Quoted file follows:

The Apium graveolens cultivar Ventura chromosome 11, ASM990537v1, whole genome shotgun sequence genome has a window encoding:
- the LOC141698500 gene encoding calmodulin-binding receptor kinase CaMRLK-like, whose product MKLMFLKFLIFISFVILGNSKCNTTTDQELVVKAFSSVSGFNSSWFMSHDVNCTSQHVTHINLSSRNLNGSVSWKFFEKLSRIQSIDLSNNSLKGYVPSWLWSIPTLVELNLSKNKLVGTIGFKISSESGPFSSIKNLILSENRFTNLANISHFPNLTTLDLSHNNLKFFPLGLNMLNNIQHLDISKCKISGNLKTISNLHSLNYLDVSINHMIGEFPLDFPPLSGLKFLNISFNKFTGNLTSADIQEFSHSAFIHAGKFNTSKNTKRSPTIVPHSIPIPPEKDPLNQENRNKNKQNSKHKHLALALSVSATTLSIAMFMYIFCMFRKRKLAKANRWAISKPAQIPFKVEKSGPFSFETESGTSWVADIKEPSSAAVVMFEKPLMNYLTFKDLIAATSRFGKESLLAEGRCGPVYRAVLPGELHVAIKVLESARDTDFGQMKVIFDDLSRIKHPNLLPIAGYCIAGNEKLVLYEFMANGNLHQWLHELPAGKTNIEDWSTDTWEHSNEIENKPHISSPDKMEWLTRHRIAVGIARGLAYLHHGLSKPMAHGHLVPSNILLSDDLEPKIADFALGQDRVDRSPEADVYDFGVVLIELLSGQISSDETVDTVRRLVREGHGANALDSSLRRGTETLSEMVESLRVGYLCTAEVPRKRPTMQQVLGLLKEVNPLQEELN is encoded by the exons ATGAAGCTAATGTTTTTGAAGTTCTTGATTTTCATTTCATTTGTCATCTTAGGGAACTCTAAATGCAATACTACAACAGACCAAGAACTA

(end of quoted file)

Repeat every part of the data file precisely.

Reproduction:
The Apium graveolens cultivar Ventura chromosome 11, ASM990537v1, whole genome shotgun sequence genome has a window encoding:
- the LOC141698500 gene encoding calmodulin-binding receptor kinase CaMRLK-like, whose product MKLMFLKFLIFISFVILGNSKCNTTTDQELVVKAFSSVSGFNSSWFMSHDVNCTSQHVTHINLSSRNLNGSVSWKFFEKLSRIQSIDLSNNSLKGYVPSWLWSIPTLVELNLSKNKLVGTIGFKISSESGPFSSIKNLILSENRFTNLANISHFPNLTTLDLSHNNLKFFPLGLNMLNNIQHLDISKCKISGNLKTISNLHSLNYLDVSINHMIGEFPLDFPPLSGLKFLNISFNKFTGNLTSADIQEFSHSAFIHAGKFNTSKNTKRSPTIVPHSIPIPPEKDPLNQENRNKNKQNSKHKHLALALSVSATTLSIAMFMYIFCMFRKRKLAKANRWAISKPAQIPFKVEKSGPFSFETESGTSWVADIKEPSSAAVVMFEKPLMNYLTFKDLIAATSRFGKESLLAEGRCGPVYRAVLPGELHVAIKVLESARDTDFGQMKVIFDDLSRIKHPNLLPIAGYCIAGNEKLVLYEFMANGNLHQWLHELPAGKTNIEDWSTDTWEHSNEIENKPHISSPDKMEWLTRHRIAVGIARGLAYLHHGLSKPMAHGHLVPSNILLSDDLEPKIADFALGQDRVDRSPEADVYDFGVVLIELLSGQISSDETVDTVRRLVREGHGANALDSSLRRGTETLSEMVESLRVGYLCTAEVPRKRPTMQQVLGLLKEVNPLQEELN is encoded by the exons ATGAAGCTAATGTTTTTGAAGTTCTTGATTTTCATTTCATTTGTCATCTTAGGGAACTCTAAATGCAATACTACAACAGACCAAGAACTA